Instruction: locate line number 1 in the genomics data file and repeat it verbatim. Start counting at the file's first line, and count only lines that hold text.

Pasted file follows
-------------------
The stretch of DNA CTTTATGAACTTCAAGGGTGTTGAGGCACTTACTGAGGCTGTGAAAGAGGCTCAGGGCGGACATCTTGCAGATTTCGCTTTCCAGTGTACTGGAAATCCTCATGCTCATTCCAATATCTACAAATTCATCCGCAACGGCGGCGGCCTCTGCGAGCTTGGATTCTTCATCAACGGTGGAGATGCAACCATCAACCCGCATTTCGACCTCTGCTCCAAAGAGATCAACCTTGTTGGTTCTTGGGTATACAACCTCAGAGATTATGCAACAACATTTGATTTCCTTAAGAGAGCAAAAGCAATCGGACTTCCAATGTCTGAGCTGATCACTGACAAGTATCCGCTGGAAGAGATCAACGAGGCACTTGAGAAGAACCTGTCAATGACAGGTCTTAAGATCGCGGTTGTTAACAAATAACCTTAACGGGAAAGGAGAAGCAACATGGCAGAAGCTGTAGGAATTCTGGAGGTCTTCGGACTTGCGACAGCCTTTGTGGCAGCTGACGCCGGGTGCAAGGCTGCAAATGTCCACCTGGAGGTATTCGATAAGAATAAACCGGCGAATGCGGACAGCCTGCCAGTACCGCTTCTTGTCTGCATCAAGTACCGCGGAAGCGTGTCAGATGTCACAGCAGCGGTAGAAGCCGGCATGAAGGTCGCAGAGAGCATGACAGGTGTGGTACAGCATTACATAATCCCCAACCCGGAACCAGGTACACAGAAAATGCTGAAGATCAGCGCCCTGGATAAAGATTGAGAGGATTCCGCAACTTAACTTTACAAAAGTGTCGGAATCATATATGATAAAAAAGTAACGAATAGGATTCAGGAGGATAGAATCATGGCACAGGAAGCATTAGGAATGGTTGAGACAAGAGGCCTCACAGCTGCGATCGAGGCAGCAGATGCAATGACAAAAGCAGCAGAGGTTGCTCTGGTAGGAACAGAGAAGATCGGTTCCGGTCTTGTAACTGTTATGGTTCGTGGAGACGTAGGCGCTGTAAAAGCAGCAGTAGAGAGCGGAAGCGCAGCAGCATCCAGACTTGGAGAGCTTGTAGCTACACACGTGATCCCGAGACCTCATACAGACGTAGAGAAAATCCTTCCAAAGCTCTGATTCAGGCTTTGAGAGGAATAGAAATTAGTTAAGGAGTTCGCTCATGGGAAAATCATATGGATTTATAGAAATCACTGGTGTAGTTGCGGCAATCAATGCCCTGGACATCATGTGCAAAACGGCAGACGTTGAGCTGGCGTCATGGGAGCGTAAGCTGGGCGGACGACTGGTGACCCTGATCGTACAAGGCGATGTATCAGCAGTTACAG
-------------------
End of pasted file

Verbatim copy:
The stretch of DNA CTTTATGAACTTCAAGGGTGTTGAGGCACTTACTGAGGCTGTGAAAGAGGCTCAGGGCGGACATCTTGCAGATTTCGCTTTCCAGTGTACTGGAAATCCTCATGCTCATTCCAATATCTACAAATTCATCCGCAACGGCGGCGGCCTCTGCGAGCTTGGATTCTTCATCAACGGTGGAGATGCAACCATCAACCCGCATTTCGACCTCTGCTCCAAAGAGATCAACCTTGTTGGTTCTTGGGTATACAACCTCAGAGATTATGCAACAACATTTGATTTCCTTAAGAGAGCAAAAGCAATCGGACTTCCAATGTCTGAGCTGATCACTGACAAGTATCCGCTGGAAGAGATCAACGAGGCACTTGAGAAGAACCTGTCAATGACAGGTCTTAAGATCGCGGTTGTTAACAAATAACCTTAACGGGAAAGGAGAAGCAACATGGCAGAAGCTGTAGGAATTCTGGAGGTCTTCGGACTTGCGACAGCCTTTGTGGCAGCTGACGCCGGGTGCAAGGCTGCAAATGTCCACCTGGAGGTATTCGATAAGAATAAACCGGCGAATGCGGACAGCCTGCCAGTACCGCTTCTTGTCTGCATCAAGTACCGCGGAAGCGTGTCAGATGTCACAGCAGCGGTAGAAGCCGGCATGAAGGTCGCAGAGAGCATGACAGGTGTGGTACAGCATTACATAATCCCCAACCCGGAACCAGGTACACAGAAAATGCTGAAGATCAGCGCCCTGGATAAAGATTGAGAGGATTCCGCAACTTAACTTTACAAAAGTGTCGGAATCATATATGATAAAAAAGTAACGAATAGGATTCAGGAGGATAGAATCATGGCACAGGAAGCATTAGGAATGGTTGAGACAAGAGGCCTCACAGCTGCGATCGAGGCAGCAGATGCAATGACAAAAGCAGCAGAGGTTGCTCTGGTAGGAACAGAGAAGATCGGTTCCGGTCTTGTAACTGTTATGGTTCGTGGAGACGTAGGCGCTGTAAAAGCAGCAGTAGAGAGCGGAAGCGCAGCAGCATCCAGACTTGGAGAGCTTGTAGCTACACACGTGATCCCGAGACCTCATACAGACGTAGAGAAAATCCTTCCAAAGCTCTGATTCAGGCTTTGAGAGGAATAGAAATTAGTTAAGGAGTTCGCTCATGGGAAAATCATATGGATTTATAGAAATCACTGGTGTAGTTGCGGCAATCAATGCCCTGGACATCATGTGCAAAACGGCAGACGTTGAGCTGGCGTCATGGGAGCGTAAGCTGGGCGGACGACTGGTGACCCTGATCGTACAAGGCGATGTATCAGCAGTTACAG